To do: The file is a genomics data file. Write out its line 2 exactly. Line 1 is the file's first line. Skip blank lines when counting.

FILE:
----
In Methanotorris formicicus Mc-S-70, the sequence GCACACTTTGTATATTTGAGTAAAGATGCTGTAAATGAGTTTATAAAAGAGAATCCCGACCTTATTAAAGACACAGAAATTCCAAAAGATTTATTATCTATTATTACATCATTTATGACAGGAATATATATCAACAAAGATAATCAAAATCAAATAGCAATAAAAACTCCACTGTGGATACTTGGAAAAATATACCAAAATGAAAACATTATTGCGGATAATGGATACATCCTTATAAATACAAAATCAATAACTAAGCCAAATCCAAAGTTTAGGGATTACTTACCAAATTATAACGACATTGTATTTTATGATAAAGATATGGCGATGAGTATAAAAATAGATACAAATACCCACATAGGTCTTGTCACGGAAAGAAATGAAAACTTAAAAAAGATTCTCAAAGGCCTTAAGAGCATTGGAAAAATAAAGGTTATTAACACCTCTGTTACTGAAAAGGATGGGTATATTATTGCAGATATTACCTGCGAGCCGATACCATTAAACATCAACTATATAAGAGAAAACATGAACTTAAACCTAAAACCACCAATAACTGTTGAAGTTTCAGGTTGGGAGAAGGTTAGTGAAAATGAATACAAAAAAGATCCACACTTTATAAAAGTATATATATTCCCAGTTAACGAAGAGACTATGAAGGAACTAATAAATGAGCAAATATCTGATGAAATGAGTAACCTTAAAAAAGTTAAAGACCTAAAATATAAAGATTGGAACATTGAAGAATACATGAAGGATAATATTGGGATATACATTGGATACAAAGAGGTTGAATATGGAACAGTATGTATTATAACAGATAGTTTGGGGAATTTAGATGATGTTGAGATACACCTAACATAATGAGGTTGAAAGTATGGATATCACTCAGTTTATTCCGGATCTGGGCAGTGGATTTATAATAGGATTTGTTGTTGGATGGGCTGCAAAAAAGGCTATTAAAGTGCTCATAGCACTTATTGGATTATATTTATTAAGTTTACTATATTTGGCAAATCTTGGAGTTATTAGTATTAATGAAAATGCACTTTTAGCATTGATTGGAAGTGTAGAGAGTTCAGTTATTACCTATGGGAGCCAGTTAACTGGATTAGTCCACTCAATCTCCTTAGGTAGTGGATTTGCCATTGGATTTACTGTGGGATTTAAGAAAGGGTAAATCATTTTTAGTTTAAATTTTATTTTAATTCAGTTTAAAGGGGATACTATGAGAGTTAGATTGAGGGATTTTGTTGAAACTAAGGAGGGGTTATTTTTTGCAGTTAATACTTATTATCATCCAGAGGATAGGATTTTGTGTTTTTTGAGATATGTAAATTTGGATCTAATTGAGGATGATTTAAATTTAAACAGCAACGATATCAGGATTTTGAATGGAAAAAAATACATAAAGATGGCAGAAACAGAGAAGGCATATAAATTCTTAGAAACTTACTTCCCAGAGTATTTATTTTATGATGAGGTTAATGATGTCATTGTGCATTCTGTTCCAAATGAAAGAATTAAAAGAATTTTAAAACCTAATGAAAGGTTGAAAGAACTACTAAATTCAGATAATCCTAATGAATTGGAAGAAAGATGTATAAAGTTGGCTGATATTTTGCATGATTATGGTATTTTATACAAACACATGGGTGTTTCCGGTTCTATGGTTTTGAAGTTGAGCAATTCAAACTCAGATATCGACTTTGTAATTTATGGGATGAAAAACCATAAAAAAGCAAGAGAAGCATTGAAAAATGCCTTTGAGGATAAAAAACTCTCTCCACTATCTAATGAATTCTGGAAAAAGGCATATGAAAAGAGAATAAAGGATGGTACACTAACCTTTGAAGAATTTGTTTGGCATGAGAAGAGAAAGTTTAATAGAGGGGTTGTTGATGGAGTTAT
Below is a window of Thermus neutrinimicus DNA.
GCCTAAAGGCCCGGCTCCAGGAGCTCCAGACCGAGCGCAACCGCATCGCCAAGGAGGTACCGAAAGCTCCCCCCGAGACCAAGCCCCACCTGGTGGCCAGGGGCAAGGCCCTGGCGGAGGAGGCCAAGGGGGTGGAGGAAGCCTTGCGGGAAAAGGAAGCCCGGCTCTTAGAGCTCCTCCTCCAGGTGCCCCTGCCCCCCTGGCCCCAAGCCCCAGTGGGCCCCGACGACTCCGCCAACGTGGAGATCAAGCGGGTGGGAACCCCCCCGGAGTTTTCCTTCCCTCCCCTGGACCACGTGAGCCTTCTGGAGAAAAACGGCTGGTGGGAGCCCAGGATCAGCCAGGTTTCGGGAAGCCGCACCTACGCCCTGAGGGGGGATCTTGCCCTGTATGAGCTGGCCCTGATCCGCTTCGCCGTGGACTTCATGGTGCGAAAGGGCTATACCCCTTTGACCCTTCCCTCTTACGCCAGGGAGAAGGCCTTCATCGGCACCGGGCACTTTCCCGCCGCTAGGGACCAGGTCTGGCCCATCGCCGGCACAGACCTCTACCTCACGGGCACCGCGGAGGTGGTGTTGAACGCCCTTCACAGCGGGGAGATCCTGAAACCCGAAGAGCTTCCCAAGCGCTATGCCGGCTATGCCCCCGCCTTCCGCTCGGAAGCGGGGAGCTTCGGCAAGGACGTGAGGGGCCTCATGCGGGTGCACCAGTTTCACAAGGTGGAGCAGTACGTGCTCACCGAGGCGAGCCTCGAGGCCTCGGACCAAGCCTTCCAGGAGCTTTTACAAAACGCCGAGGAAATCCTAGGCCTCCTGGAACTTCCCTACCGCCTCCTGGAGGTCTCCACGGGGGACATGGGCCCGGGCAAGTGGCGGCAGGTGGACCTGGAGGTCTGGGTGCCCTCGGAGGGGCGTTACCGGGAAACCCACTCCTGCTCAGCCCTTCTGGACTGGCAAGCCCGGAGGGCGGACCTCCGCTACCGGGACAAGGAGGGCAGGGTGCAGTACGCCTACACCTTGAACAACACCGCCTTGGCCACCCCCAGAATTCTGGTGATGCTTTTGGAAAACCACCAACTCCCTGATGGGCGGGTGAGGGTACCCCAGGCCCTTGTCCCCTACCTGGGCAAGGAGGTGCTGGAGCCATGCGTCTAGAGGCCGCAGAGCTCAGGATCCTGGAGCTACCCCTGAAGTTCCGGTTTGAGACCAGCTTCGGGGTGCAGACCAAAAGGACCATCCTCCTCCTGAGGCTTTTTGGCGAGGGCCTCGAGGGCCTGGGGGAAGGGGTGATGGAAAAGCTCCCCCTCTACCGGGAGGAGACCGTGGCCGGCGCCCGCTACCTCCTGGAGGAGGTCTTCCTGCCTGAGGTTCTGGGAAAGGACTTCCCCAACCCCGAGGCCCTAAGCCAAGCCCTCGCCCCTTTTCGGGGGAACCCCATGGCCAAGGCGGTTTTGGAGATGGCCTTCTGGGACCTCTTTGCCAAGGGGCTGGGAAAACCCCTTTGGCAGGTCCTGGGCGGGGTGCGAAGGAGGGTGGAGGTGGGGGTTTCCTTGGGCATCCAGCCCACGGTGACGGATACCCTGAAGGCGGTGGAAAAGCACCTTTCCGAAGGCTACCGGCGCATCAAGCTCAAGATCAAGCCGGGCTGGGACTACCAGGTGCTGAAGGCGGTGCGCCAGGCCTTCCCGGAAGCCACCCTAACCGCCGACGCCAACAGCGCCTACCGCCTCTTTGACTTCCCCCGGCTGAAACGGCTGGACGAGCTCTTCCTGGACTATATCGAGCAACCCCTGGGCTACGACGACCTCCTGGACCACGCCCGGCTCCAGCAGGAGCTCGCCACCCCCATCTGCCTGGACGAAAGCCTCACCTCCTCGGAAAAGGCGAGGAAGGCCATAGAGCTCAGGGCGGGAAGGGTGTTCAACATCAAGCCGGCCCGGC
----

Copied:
Below is a window of Thermus neutrinimicus DNA.